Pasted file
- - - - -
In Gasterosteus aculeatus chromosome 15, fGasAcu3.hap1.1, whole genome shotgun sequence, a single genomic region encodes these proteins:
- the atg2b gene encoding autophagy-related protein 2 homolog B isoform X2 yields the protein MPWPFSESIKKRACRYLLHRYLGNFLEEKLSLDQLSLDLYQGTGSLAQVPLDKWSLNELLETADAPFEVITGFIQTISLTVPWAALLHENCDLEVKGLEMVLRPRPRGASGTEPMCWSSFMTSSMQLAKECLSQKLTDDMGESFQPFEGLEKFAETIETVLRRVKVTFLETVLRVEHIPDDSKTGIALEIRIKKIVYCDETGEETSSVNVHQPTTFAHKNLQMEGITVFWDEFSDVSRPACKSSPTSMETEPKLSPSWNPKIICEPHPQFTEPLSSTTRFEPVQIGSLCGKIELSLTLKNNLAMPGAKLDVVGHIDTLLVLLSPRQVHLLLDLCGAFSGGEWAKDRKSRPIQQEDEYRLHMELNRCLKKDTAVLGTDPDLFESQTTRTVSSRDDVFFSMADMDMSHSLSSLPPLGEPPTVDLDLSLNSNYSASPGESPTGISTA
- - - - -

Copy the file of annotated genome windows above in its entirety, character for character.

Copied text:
In Gasterosteus aculeatus chromosome 15, fGasAcu3.hap1.1, whole genome shotgun sequence, a single genomic region encodes these proteins:
- the atg2b gene encoding autophagy-related protein 2 homolog B isoform X2 yields the protein MPWPFSESIKKRACRYLLHRYLGNFLEEKLSLDQLSLDLYQGTGSLAQVPLDKWSLNELLETADAPFEVITGFIQTISLTVPWAALLHENCDLEVKGLEMVLRPRPRGASGTEPMCWSSFMTSSMQLAKECLSQKLTDDMGESFQPFEGLEKFAETIETVLRRVKVTFLETVLRVEHIPDDSKTGIALEIRIKKIVYCDETGEETSSVNVHQPTTFAHKNLQMEGITVFWDEFSDVSRPACKSSPTSMETEPKLSPSWNPKIICEPHPQFTEPLSSTTRFEPVQIGSLCGKIELSLTLKNNLAMPGAKLDVVGHIDTLLVLLSPRQVHLLLDLCGAFSGGEWAKDRKSRPIQQEDEYRLHMELNRCLKKDTAVLGTDPDLFESQTTRTVSSRDDVFFSMADMDMSHSLSSLPPLGEPPTVDLDLSLNSNYSASPGESPTGISTA